Industry Analysis & Industry Trends
The performance of supermarkets is dependent on consumers' incomes and their willingness to spend. Many of the products they sell are considered non-discretionary – the kind of spending that consumers are unlikely to abandon unless faced with severe poverty. Given that large supermarkets can buy cheaply and sell at low margins, this means supermarkets can actually benefit from poor economic conditions like those that have been prevalent over the past five years.
Over the five years through 2013-14, industry operators have exploited the fact that consumers wanted to minimise their spending and taken revenue from independent convenience stores, department stores and specialised food retailers... purchase to read more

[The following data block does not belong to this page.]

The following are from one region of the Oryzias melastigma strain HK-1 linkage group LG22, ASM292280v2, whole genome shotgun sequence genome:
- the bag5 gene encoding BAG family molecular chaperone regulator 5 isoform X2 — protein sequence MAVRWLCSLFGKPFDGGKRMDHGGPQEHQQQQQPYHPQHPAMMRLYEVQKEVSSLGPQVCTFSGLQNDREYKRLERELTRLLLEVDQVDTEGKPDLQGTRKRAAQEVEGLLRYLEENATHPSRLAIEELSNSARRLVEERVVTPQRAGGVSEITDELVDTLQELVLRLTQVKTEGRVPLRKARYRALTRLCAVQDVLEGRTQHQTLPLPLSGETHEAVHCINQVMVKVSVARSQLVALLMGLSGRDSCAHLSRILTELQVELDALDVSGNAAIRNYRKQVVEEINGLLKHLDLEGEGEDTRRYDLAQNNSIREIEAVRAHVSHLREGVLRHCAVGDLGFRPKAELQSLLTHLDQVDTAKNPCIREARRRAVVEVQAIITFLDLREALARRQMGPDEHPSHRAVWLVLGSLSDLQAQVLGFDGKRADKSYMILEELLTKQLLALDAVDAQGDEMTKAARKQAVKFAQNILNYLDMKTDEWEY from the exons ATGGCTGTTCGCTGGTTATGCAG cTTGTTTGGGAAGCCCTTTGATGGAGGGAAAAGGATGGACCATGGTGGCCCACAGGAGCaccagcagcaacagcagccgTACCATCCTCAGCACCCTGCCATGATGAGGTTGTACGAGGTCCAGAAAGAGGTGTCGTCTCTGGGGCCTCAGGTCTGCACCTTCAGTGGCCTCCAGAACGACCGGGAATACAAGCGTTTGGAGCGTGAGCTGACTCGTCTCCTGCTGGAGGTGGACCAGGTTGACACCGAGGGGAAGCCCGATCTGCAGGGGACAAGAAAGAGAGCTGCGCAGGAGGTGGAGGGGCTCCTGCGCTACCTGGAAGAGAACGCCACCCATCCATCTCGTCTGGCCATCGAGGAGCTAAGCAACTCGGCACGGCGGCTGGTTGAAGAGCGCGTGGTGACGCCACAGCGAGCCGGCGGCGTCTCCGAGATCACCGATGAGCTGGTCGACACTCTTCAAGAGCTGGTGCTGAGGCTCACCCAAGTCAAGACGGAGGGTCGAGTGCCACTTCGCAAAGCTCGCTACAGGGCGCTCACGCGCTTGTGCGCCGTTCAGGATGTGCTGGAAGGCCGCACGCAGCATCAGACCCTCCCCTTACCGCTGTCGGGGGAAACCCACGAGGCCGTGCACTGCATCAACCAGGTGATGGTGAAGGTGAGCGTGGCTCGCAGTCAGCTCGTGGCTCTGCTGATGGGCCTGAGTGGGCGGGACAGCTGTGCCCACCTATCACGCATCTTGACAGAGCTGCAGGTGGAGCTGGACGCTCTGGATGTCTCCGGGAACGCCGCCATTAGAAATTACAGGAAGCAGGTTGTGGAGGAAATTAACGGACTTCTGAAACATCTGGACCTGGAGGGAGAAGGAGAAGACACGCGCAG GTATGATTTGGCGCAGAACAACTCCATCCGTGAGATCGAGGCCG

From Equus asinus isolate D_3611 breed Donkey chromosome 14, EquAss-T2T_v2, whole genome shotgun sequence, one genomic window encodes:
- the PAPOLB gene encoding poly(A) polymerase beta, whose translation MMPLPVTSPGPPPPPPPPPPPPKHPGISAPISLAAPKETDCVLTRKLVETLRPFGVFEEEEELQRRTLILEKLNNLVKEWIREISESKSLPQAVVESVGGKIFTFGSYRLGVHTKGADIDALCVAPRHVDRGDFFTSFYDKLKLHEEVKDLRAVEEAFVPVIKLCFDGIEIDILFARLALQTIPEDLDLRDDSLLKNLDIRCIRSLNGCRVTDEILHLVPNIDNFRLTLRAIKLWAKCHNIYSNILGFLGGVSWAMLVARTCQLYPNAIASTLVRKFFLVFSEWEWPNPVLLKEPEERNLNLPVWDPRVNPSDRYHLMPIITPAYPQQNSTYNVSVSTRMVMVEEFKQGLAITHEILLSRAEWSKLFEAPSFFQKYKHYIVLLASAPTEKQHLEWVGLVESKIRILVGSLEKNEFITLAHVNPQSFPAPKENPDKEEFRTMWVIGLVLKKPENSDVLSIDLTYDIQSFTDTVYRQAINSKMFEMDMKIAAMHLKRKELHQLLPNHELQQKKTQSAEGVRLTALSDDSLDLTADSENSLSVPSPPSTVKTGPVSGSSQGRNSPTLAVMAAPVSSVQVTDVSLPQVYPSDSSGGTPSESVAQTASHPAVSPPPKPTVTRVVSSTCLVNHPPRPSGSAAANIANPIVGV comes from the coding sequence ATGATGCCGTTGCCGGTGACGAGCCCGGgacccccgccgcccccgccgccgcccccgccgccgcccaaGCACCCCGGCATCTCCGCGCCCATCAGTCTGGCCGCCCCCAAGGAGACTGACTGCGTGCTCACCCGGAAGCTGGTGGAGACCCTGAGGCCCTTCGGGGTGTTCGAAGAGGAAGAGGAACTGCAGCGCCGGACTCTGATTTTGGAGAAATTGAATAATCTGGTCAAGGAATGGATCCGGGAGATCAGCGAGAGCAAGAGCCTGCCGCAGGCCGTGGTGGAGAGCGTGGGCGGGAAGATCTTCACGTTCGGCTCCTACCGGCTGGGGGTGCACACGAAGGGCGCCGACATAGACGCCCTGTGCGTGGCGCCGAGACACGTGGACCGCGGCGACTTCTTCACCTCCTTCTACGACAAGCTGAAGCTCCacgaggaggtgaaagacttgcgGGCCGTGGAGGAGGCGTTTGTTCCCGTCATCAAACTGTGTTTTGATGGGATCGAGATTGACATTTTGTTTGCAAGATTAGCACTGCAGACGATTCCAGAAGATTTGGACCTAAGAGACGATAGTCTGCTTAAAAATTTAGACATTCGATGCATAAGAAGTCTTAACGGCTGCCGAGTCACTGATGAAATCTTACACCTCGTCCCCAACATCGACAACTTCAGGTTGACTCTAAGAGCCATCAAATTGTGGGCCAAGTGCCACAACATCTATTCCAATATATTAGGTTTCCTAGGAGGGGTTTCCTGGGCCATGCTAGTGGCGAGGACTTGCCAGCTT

Industry Report - Industry Analysis Chapter
The recession that struck the United Kingdom during 2008 had profound implications for the way consumers spent money. Although shoppers dealt a blow to most retail industries by cutting back their discretionary spending, supermarkets' revenue grew throughout the crisis. Consumer spending dropped in 2008 and 2009 but, apart from two years in which they only grew moderately, supermarkets managed to escape many of the problems faced by other retailers.
Over the five years through 2013-14, industry revenue is expected to grow at a compound annual rate of 1.9% to £157.0 billion. The sudden shift in consumer behaviour brought on by the recession simply accelerated trends already underway in the industry... purchase to read more